The white-black data and the black-white data sequentially delivered from the width counter 2 are stored in a buffer memory 26 and are sequentially shifted in shift registers 4 to 10. The data shifting in the shift registers 4 to 10 are controlled in accordance with the transition timing. Therefore, the white-black data and the black-white data are stored alternately and are shifted in the shift register 4 to 10. The two data delivered from the shift register 4 and the shift register 6 are supplied to an adder 11, while the two data delivered from the shift register 8 and the shift register 10 are applied to an adder 12. Two added data from the adder 11 and 12 are supplied to a character detection circuit 13. The character detection circuit 13 delivers a character detection signal of "1" when the two added data delivered from the adder 11 and 12 are substantially equal with each other, i.e., a difference between the two added data is within a predetermined value, which is predetermined in consideration of a printing quality of the bar code.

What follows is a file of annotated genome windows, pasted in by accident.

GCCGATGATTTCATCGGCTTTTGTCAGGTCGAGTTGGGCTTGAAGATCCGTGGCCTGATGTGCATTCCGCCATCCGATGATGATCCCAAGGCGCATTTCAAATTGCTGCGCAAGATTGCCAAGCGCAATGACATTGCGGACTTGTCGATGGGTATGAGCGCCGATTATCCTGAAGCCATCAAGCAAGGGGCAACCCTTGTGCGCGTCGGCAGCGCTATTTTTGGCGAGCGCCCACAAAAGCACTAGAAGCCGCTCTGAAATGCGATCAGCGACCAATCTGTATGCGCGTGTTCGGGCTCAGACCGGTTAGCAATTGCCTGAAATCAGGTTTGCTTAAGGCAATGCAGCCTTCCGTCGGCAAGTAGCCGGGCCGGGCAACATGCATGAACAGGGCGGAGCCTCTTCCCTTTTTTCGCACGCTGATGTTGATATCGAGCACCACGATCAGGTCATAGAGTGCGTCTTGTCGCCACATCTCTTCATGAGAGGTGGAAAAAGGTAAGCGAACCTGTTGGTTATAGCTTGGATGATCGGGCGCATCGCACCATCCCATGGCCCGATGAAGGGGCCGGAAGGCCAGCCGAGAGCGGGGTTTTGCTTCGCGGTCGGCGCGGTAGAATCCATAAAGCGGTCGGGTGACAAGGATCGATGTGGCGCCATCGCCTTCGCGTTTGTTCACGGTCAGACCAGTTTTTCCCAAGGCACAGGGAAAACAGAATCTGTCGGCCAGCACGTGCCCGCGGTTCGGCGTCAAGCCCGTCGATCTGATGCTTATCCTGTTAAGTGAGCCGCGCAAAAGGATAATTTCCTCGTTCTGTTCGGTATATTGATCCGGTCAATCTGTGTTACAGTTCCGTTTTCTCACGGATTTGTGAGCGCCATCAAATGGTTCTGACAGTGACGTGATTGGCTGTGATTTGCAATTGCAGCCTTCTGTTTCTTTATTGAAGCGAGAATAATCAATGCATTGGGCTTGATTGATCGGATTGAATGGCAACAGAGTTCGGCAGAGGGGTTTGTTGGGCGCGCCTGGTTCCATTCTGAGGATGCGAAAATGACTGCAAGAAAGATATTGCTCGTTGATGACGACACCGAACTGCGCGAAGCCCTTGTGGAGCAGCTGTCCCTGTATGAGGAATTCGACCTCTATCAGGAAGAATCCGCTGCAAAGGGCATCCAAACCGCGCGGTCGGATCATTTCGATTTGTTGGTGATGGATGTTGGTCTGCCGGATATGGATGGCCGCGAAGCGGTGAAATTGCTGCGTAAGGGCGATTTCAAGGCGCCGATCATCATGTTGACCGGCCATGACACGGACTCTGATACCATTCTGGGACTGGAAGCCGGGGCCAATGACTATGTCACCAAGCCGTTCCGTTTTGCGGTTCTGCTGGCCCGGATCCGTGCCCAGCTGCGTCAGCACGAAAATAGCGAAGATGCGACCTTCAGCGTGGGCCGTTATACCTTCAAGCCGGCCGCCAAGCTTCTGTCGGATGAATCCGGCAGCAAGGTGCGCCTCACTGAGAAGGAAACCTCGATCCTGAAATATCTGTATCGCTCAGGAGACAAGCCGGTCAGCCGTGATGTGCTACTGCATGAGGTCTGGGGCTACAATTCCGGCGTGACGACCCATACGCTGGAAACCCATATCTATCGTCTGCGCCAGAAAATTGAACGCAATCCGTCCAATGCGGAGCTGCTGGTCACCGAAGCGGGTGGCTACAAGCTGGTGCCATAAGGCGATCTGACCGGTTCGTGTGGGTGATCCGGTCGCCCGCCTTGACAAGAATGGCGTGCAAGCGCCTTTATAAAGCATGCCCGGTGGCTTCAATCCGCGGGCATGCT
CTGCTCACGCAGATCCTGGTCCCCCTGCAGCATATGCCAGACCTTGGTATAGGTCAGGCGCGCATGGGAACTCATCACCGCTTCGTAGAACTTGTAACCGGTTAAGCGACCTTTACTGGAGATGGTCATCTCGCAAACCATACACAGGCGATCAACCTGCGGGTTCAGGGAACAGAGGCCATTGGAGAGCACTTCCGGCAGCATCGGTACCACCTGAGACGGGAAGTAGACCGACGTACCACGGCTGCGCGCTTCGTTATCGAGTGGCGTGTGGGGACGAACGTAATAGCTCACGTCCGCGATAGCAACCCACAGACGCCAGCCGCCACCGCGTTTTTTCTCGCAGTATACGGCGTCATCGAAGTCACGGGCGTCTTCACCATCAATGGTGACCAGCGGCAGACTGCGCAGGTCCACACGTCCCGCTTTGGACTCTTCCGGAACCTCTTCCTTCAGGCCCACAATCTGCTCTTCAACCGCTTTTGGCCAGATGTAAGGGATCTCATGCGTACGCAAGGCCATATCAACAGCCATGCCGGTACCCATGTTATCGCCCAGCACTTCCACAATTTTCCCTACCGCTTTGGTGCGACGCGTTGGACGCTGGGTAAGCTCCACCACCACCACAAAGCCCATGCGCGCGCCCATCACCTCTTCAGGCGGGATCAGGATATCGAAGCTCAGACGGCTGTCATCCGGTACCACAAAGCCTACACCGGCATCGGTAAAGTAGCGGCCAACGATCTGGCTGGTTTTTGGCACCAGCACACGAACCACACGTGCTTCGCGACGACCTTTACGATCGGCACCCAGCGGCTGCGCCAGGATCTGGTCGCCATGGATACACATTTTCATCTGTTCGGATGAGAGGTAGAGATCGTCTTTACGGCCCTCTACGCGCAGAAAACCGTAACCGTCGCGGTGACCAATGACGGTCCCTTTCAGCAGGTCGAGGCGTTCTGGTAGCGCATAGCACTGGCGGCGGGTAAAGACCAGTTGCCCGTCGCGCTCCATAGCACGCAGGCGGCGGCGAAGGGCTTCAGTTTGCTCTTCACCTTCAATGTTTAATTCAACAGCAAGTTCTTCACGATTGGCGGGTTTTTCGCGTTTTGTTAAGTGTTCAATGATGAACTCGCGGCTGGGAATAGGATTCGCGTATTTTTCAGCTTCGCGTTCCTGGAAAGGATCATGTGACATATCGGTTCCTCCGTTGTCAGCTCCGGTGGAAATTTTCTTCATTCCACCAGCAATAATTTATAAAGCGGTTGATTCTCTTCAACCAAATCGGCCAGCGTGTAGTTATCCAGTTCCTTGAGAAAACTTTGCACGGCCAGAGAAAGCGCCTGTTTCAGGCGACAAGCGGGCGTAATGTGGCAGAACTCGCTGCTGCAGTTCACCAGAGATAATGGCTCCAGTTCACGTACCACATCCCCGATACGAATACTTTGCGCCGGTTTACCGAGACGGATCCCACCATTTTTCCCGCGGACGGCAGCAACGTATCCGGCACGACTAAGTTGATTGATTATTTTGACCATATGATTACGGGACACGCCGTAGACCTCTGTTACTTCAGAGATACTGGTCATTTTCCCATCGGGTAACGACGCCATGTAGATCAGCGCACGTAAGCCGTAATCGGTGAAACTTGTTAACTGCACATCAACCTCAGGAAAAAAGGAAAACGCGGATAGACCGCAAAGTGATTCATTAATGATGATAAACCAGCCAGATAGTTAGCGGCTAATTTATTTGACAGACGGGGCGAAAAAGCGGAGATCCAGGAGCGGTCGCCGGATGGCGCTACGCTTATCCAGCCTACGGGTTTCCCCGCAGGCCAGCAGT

However, in practice, the character detection circuit 13 frequently delivers the character detection signal, when the scanner 1 scans the area surrounding the bar code. Therefore, the character detection signal delivered from the character detection circuit 13 is not used as a character discriminating signal.